Wednesday, February 27, 2008

Amos Oz: Read foreign novels!


If you are a mere tourist, you might stand on a street and look up at an old house, in the old part of town, and see a woman staring out of her window. Then you will walk on.

But if you are a reader, you can see that woman staring out of her window, but you are there with her, inside her room, inside her head.

As you read a foreign novel, you are actually invited into other people's living rooms, into their nurseries and studies, into their bedrooms. You are invited into their secret sorrows, into their family joys, into their dreams.

More here. Thanks to Uma for the link.

2 Comments:

  1. FĂ«anor said...

    I guess this is true if one can read that foreign language fluently. If one doesn't, and has to read a translation, one might find oneself in the position of hearing the story from a friend who was invited into other people's living rooms, into their nurseries and studies, into their bedrooms. The translator as intermediary shows one particular view point and sensibility. E.g. check out this countercriticism of a criticism by Khushwant Singh. What do you think?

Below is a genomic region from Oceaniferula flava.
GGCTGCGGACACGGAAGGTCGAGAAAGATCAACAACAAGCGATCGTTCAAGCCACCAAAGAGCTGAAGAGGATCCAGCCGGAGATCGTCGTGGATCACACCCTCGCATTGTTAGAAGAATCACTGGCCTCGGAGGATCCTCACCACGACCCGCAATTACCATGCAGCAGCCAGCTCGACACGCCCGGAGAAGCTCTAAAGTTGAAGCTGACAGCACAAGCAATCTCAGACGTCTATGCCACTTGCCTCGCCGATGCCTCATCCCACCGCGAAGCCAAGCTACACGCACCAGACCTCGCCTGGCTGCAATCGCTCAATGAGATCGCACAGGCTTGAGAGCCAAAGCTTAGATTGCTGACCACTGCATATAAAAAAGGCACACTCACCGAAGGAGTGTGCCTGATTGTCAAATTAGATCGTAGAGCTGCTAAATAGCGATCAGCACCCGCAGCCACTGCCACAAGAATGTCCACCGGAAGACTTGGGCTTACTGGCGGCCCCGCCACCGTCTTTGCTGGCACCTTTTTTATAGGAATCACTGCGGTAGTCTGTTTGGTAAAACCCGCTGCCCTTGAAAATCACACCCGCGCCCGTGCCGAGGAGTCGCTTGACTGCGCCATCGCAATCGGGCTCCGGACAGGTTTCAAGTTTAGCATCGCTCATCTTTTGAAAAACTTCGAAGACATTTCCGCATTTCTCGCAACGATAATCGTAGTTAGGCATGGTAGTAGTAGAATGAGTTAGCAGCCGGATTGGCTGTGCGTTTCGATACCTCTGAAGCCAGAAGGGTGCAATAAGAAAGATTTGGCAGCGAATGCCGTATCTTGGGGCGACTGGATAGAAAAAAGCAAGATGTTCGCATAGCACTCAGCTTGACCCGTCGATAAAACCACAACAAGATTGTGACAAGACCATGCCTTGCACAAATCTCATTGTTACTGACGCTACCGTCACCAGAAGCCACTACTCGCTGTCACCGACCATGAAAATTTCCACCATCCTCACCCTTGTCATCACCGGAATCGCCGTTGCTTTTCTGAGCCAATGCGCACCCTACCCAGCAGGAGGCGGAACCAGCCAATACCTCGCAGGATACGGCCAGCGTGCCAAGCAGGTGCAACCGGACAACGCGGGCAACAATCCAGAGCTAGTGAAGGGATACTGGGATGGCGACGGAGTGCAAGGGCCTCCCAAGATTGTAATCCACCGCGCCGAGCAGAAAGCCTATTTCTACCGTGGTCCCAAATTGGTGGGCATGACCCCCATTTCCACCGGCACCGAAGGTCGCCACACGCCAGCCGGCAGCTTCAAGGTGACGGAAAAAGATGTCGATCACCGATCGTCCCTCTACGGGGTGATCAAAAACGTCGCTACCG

2. Pipa said...

    So recently I watched Yi Yi: A One and a Two, a movie set in Taiwan and enjoyed it.

    one reviewer had said if this was set in Clevland, OH would you have liked it as much?

    Well, no.

    People are differnt, cultures are different and that is what makes "foreign" literature interesting.

    But that was the point -- that for 3 hours I was invited into a Taiwanese apartment which I would have never have had a chance to go into otherwise.